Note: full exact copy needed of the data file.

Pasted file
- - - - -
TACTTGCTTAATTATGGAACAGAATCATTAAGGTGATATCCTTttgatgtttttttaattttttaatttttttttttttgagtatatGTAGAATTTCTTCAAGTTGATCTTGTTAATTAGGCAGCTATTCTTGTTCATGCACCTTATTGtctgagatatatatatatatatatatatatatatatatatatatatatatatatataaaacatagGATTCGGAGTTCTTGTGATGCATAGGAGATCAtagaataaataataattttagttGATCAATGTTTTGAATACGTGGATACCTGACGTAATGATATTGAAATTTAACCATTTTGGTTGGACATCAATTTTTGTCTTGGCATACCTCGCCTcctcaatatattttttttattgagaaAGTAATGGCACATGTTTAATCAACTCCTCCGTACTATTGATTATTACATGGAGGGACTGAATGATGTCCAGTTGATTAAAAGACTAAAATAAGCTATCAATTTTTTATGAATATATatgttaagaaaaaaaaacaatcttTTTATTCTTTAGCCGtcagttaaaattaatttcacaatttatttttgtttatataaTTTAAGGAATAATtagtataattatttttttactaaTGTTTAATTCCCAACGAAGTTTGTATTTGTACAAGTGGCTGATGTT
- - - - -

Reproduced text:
TACTTGCTTAATTATGGAACAGAATCATTAAGGTGATATCCTTttgatgtttttttaattttttaatttttttttttttgagtatatGTAGAATTTCTTCAAGTTGATCTTGTTAATTAGGCAGCTATTCTTGTTCATGCACCTTATTGtctgagatatatatatatatatatatatatatatatatatatatatatatatatataaaacatagGATTCGGAGTTCTTGTGATGCATAGGAGATCAtagaataaataataattttagttGATCAATGTTTTGAATACGTGGATACCTGACGTAATGATATTGAAATTTAACCATTTTGGTTGGACATCAATTTTTGTCTTGGCATACCTCGCCTcctcaatatattttttttattgagaaAGTAATGGCACATGTTTAATCAACTCCTCCGTACTATTGATTATTACATGGAGGGACTGAATGATGTCCAGTTGATTAAAAGACTAAAATAAGCTATCAATTTTTTATGAATATATatgttaagaaaaaaaaacaatcttTTTATTCTTTAGCCGtcagttaaaattaatttcacaatttatttttgtttatataaTTTAAGGAATAATtagtataattatttttttactaaTGTTTAATTCCCAACGAAGTTTGTATTTGTACAAGTGGCTGATGTT